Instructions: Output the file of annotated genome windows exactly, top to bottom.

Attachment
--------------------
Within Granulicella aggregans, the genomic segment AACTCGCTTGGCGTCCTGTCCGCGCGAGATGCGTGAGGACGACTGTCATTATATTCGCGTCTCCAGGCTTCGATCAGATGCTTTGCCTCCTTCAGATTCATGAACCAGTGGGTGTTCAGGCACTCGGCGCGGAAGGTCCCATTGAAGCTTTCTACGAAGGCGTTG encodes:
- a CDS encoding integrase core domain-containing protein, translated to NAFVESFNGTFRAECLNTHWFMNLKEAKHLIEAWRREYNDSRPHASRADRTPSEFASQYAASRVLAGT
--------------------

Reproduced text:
Within Granulicella aggregans, the genomic segment AACTCGCTTGGCGTCCTGTCCGCGCGAGATGCGTGAGGACGACTGTCATTATATTCGCGTCTCCAGGCTTCGATCAGATGCTTTGCCTCCTTCAGATTCATGAACCAGTGGGTGTTCAGGCACTCGGCGCGGAAGGTCCCATTGAAGCTTTCTACGAAGGCGTTG encodes:
- a CDS encoding integrase core domain-containing protein, translated to NAFVESFNGTFRAECLNTHWFMNLKEAKHLIEAWRREYNDSRPHASRADRTPSEFASQYAASRVLAGT